Find Chew's In Your Backyard!
Chew cards are one of the detection tools in our predator monitoring toolkit that help us to identify the presence of mammalian predators that might harm our native wildlife. Chew cards are made of plastic ‘corflute’ with many small channels that are filled with a peanut butter based (non-toxic) lure and can provide clues to help us to detect which mammalian predators are visiting our backyard. We can select the right trap to target specific species and.
The great thing about chew cards is that they are easy to use and place in your backyard - using just a hammer and nail. Once set out, animals will be enticed by the lure, have a nibble and leave their bite (or chew) marks for us to identify. Different kinds of animals have different kinds of dentition (teeth shape and arrangement) giving rise to different marks seen on the chew cards.
For example, mice chew one side of the card, leaving fairly clean edges using their incisor teeth. Mice have four incisor teeth, two on their upper jaw and two on the lower. They don't have canine teeth, but do have premolars and molars.
Rats, while also having incisor teeth, generally leave ragged edges and chew away whole pieces of card. Like mice, they have incisors, pre molars and molars with no canine teeth. Ship rat chews and Norway rat chews are virtually indistinguishable from each other.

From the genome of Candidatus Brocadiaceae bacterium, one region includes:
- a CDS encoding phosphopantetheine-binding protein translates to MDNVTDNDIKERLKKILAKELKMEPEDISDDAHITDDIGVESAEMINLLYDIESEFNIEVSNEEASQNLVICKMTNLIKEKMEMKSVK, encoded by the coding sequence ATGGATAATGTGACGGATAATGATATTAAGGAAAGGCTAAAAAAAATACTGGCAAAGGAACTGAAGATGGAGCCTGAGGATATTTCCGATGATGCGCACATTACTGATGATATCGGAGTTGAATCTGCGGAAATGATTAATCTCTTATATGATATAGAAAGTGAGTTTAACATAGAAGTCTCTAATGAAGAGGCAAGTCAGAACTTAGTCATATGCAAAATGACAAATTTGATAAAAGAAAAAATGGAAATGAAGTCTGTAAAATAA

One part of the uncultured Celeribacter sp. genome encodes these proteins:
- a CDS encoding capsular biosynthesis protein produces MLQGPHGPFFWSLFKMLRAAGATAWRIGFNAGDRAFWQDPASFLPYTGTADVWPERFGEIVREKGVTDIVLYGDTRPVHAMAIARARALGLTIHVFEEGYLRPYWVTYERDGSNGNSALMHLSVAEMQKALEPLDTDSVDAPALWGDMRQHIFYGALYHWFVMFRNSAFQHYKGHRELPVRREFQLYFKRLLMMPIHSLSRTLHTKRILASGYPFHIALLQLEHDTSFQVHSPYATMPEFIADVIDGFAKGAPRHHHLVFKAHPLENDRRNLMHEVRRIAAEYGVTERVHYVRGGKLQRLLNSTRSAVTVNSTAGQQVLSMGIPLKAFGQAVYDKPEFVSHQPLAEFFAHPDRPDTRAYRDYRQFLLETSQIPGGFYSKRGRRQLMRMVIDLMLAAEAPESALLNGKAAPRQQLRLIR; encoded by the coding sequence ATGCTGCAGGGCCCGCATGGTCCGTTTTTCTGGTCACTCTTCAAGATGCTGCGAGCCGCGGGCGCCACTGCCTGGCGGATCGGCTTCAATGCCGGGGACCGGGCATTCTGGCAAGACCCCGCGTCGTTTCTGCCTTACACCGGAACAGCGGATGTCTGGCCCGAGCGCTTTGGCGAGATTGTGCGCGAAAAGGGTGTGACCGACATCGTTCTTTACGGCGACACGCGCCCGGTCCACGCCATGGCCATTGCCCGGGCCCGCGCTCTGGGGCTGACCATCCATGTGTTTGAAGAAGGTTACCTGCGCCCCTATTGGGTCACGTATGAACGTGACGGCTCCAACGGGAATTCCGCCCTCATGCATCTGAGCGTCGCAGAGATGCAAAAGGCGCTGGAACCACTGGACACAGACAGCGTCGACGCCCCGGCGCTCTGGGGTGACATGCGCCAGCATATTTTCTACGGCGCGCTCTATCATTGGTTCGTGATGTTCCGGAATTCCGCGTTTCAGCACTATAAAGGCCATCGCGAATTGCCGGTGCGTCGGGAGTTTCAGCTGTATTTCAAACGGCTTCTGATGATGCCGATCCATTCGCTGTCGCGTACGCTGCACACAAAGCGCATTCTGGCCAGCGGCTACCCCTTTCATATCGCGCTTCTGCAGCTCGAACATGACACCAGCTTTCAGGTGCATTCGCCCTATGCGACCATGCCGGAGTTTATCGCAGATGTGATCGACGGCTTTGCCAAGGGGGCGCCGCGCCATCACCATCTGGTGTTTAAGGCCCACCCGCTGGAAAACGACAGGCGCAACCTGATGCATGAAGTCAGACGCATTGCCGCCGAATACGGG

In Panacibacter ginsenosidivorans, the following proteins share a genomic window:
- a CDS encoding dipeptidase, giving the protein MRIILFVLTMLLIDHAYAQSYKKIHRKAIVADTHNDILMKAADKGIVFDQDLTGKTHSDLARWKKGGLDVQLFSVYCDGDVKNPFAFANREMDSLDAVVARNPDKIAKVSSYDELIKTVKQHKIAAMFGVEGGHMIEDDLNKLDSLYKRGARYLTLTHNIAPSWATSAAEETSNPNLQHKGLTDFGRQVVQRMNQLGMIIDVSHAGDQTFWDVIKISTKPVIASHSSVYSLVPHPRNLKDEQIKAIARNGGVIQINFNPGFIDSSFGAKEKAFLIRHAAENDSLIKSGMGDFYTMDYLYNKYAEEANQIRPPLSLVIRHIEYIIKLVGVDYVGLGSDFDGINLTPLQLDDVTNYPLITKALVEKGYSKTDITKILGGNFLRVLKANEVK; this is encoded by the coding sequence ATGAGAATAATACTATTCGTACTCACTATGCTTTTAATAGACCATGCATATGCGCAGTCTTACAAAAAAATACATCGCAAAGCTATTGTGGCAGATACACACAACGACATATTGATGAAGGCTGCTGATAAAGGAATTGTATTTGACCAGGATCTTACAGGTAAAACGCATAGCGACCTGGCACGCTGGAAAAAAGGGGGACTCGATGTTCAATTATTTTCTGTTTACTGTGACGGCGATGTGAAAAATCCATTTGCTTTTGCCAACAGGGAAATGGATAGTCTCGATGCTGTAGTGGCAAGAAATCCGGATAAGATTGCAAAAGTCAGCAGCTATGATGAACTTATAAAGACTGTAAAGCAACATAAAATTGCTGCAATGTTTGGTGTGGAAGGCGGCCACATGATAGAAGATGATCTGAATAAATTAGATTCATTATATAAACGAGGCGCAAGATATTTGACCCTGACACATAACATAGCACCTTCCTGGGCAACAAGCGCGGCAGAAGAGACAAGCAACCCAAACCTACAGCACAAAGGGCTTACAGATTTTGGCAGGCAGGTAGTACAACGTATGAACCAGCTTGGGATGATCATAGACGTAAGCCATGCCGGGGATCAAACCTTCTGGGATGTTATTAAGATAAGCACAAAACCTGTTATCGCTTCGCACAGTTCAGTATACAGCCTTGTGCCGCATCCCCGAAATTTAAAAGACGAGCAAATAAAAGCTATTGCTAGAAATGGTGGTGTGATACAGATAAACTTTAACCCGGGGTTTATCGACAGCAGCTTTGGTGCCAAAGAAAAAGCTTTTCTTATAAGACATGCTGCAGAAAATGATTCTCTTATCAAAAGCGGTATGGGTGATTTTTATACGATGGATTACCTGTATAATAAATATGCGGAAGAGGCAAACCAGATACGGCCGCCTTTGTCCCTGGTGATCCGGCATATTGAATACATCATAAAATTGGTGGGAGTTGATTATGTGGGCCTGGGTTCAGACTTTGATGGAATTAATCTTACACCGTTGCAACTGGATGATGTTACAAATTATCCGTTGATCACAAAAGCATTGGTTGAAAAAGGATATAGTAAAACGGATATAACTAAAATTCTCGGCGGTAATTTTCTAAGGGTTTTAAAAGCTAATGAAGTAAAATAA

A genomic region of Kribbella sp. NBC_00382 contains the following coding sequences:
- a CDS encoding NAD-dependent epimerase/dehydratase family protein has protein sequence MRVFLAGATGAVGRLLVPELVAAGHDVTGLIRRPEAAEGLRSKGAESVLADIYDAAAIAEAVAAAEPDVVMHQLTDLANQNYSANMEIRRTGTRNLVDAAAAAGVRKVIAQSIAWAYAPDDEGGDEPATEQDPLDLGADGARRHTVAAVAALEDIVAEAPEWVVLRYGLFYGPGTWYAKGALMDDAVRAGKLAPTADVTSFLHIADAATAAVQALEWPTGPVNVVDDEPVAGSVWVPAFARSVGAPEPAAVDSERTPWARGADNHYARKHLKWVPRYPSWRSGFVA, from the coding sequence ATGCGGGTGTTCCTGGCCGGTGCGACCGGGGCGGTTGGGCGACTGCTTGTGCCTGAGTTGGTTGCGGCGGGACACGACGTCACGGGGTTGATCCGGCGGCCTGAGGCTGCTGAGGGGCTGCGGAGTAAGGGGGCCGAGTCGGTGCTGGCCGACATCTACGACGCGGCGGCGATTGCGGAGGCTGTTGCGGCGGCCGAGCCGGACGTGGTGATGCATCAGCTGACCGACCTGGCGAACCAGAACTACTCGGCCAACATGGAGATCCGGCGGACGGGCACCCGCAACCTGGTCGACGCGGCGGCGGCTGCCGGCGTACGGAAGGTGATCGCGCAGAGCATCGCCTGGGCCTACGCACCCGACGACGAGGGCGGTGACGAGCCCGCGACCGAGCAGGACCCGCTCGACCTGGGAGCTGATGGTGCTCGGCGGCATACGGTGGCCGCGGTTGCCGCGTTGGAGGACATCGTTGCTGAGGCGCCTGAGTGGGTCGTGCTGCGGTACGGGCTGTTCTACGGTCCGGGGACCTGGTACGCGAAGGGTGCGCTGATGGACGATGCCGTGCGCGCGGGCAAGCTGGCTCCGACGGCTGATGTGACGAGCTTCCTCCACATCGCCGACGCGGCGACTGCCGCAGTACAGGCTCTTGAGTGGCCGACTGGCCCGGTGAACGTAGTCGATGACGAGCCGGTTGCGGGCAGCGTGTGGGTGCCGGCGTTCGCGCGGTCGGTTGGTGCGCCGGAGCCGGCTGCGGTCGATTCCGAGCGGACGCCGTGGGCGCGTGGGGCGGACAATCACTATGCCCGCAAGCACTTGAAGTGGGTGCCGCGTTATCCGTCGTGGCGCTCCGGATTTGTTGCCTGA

Animals with pointy canine teeth like stoats and ferrets, will leave puncture marks on the cards. Their canine teeth are comparatively large compared to their incisor teeth. They have comparatively fewer premolar and molar teeth. Usually, just their canine teeth will leave impressions. Measuring the distance between these impressions can provide a clue as to which animal has left them as the pairs of impressions produced by different carnivores are spaced differently.
Hedgehogs also have canine teeth, but only the canines on the upper jaw are predominant. On the lover jaw, they have two predominant blunt incisors. This produces cards with small oval shaped puncture marks on one side and crush marks on the other.
Possums leave crushed edges on the chew cards due to their incisor teeth. Possums have four incisor teeth on their upper jaw and two on the lower. They also have small canine teeth, premolars and molars further back. Possums generally leave distinct tooth impressions that look notched due to the gap between their incisor teeth.
For further information, check out pestdetective.org.nz or for a further in-depth analysis check out Landcare Research or to chat, come along and see us at the Trap Library at the Valley Project or email email@example.com!
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